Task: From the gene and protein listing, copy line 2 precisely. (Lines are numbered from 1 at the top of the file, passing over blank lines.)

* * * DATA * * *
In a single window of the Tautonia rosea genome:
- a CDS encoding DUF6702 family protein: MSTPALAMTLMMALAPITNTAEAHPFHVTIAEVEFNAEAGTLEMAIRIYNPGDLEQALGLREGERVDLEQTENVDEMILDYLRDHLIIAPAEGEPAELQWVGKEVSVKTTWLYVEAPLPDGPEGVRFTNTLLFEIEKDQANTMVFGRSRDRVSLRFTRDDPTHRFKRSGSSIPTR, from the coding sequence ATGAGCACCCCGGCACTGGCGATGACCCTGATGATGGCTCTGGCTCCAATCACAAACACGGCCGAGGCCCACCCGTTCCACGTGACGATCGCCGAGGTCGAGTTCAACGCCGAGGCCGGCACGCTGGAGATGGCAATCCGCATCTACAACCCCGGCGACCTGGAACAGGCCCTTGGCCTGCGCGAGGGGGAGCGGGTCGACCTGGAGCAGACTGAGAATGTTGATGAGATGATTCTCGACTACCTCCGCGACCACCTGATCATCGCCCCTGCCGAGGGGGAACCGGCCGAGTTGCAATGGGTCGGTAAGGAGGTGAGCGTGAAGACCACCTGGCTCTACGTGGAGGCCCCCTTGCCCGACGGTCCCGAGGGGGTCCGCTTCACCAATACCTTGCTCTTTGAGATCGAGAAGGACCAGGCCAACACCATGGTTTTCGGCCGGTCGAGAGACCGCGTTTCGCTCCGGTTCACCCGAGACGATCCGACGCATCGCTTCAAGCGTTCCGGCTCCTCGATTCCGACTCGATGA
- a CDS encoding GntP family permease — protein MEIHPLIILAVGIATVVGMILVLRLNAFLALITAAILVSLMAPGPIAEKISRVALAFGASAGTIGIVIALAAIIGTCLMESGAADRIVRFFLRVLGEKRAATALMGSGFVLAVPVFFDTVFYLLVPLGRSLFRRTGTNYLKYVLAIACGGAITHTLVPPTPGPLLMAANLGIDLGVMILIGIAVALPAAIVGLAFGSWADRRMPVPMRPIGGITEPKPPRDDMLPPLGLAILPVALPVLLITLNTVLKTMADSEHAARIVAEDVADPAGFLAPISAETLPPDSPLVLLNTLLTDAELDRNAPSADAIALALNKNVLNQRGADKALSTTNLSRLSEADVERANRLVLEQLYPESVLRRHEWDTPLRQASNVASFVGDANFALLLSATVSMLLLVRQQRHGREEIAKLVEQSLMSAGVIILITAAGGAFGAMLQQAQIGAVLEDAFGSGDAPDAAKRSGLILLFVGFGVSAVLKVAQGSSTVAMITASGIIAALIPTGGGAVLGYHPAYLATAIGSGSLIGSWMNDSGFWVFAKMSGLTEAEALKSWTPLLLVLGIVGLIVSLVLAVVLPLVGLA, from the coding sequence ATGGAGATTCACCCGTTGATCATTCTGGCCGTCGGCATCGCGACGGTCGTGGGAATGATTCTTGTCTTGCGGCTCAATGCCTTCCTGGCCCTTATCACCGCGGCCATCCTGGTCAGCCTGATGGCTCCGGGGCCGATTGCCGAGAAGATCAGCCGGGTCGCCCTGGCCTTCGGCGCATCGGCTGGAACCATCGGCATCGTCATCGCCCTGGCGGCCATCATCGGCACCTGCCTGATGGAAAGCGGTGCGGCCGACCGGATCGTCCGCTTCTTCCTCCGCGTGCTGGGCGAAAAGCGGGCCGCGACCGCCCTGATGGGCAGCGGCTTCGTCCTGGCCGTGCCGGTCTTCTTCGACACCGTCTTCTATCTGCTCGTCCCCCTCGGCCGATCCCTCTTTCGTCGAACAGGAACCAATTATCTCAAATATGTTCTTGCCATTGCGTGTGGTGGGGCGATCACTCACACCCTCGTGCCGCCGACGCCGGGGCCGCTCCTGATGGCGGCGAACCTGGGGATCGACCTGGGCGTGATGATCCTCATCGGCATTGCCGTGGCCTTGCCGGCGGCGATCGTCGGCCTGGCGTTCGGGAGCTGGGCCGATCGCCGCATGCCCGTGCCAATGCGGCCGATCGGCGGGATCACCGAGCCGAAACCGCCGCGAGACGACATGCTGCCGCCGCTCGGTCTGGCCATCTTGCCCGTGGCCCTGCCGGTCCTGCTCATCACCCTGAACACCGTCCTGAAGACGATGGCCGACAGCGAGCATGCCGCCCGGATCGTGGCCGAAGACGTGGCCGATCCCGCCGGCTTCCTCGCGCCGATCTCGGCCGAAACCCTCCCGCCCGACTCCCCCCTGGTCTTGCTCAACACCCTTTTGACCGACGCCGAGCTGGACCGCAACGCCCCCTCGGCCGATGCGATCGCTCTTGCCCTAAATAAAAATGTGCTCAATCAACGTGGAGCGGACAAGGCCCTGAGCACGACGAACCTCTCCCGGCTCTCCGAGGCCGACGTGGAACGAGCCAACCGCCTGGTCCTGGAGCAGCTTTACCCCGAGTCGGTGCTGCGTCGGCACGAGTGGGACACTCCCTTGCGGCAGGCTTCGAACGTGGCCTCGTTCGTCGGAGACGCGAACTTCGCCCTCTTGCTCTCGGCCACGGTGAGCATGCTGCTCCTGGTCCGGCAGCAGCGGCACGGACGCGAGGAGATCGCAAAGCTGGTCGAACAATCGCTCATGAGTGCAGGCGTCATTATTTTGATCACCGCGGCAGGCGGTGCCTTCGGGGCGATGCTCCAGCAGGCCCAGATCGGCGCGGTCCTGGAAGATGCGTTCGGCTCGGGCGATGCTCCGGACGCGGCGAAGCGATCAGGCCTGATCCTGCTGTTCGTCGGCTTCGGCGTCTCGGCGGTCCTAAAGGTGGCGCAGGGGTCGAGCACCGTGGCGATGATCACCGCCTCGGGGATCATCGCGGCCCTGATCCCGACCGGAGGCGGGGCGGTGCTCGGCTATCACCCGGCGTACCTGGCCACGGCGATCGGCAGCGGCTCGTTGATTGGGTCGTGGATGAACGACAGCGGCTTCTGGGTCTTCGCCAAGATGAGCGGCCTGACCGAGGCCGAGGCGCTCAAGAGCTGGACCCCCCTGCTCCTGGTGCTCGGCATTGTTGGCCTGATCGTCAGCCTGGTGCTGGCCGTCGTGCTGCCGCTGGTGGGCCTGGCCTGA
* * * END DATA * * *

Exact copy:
- a CDS encoding DUF6702 family protein: MSTPALAMTLMMALAPITNTAEAHPFHVTIAEVEFNAEAGTLEMAIRIYNPGDLEQALGLREGERVDLEQTENVDEMILDYLRDHLIIAPAEGEPAELQWVGKEVSVKTTWLYVEAPLPDGPEGVRFTNTLLFEIEKDQANTMVFGRSRDRVSLRFTRDDPTHRFKRSGSSIPTR, from the coding sequence ATGAGCACCCCGGCACTGGCGATGACCCTGATGATGGCTCTGGCTCCAATCACAAACACGGCCGAGGCCCACCCGTTCCACGTGACGATCGCCGAGGTCGAGTTCAACGCCGAGGCCGGCACGCTGGAGATGGCAATCCGCATCTACAACCCCGGCGACCTGGAACAGGCCCTTGGCCTGCGCGAGGGGGAGCGGGTCGACCTGGAGCAGACTGAGAATGTTGATGAGATGATTCTCGACTACCTCCGCGACCACCTGATCATCGCCCCTGCCGAGGGGGAACCGGCCGAGTTGCAATGGGTCGGTAAGGAGGTGAGCGTGAAGACCACCTGGCTCTACGTGGAGGCCCCCTTGCCCGACGGTCCCGAGGGGGTCCGCTTCACCAATACCTTGCTCTTTGAGATCGAGAAGGACCAGGCCAACACCATGGTTTTCGGCCGGTCGAGAGACCGCGTTTCGCTCCGGTTCACCCGAGACGATCCGACGCATCGCTTCAAGCGTTCCGGCTCCTCGATTCCGACTCGATGA